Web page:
“Harry the Hairy Nosed Wombat”
“Harry was debating if he should get his hairy nose fixed. He felt sure it was hampering him in his quest for love. Maybe it was as simple as investing in a good razor? “
“Tassie was sure that now he had finally made it to the front cover of a greeting card he would be spotted by a talent agent and make the big time. Maybe a wildlife documentary or even a cartoon of his own. “
I enjoyed this so much I think I might try some more…..
I had the first lesson of this terms pastel class today. I know I need to demonstrate techniques for my class and I’m happy to do it but it does put the pressure on to make a “good” painting! When it all goes wrong I can hear them thinking ” I’m paying her to teach me!!!!”
So it was a bit of a mistake to try a new approach today that I knew would take too long to finish. I planned to only do a small area well and leave the rest of the subject area pretty empty.
Plans never go to plan! I started out with the idea of concentrating on the barn and rendering that to a finished stage but then my students had the audacity to follow through on my suggestion that they interrupt at any time and ask questions… I found myself moving into the trees and the sky in response and the end result looked like the unfinished scribblings of a two-year old let loose with the crayon packet! I meant to take a photo but somehow forgot so you’ll just have to imagine it but you can use the following to gauge it’s true horror. To be fait it was a lot more resolved than this but still very, very uninspiring which could be why my sub conscious forgot to take that photo.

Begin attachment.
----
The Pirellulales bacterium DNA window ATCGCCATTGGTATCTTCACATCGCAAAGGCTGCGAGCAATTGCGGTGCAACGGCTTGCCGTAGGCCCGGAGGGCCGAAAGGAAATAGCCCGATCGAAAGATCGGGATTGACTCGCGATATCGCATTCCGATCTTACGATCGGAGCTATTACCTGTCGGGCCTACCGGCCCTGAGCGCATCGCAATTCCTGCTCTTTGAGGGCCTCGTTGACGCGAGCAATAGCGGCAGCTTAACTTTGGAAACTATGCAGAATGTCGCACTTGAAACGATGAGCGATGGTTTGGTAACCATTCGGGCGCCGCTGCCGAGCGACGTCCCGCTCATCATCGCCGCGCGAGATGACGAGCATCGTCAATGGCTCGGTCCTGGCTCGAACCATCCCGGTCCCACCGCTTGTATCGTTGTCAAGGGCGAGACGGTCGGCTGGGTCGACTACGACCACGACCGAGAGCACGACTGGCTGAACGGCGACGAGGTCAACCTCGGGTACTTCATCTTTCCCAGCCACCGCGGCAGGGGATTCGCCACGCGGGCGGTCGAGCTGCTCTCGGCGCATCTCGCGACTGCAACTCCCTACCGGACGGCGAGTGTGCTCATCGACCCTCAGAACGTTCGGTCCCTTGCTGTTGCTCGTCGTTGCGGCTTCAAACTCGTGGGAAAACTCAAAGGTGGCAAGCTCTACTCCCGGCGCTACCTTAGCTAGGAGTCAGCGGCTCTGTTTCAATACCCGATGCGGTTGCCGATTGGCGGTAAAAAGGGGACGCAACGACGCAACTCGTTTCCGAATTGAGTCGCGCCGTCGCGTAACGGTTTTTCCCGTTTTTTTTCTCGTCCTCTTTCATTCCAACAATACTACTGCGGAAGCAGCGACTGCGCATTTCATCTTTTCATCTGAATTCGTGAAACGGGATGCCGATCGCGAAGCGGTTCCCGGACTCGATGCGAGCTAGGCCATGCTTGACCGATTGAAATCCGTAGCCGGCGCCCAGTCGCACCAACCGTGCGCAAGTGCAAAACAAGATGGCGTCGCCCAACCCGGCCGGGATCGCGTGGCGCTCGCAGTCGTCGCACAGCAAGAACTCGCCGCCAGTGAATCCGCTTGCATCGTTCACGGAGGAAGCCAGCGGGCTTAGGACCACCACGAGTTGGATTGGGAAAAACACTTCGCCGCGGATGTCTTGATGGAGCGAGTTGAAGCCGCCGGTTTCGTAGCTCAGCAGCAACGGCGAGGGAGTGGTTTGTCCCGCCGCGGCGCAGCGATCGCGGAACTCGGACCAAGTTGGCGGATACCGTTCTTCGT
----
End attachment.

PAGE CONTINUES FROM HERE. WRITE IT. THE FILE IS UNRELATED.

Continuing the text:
Not content with one mess I grabbed another sheet of paper and scribbled a bit more .
I could have done better with more time but I’m always conscious that the main reason they’re in the room is so they can paint and I like to keep a strict 30 minutes for my into waffle and demo so I packed up the waffle iron and got them painting …and they did some great work which I like to think was partly in response to the earlier 30 minutes of demo and discussion. ( and which I hope they think was in some way a result of my teaching points or it coud be a very empty class room next week!)
When I got home I needed to finish that barn! An hour later I put the finishing touches and then tackled the scribbled sheet with an imaginary reflection scene. It felt good to relax with no video running, no need to talk about what I was doing ( I may have babbled on a bit to myself , but myself is very laid back when listening to myself, so no pressure there) and no one to see the end result as it unfolded. It could all go in the bin if I hated it.
Demonstrating to a live audience is full of pressure, a video is a bit better but if it all goes wrong there’s a lot of wasted time ( and to be honest I get a bit tired of talking while I paint – although the IT Geek would tell you I never get tired of talking!) and doing commissions is fraught with possible problems to be resolved. Painting just for me happens a lot less than it used to and I really, REALLY, enjoyed it.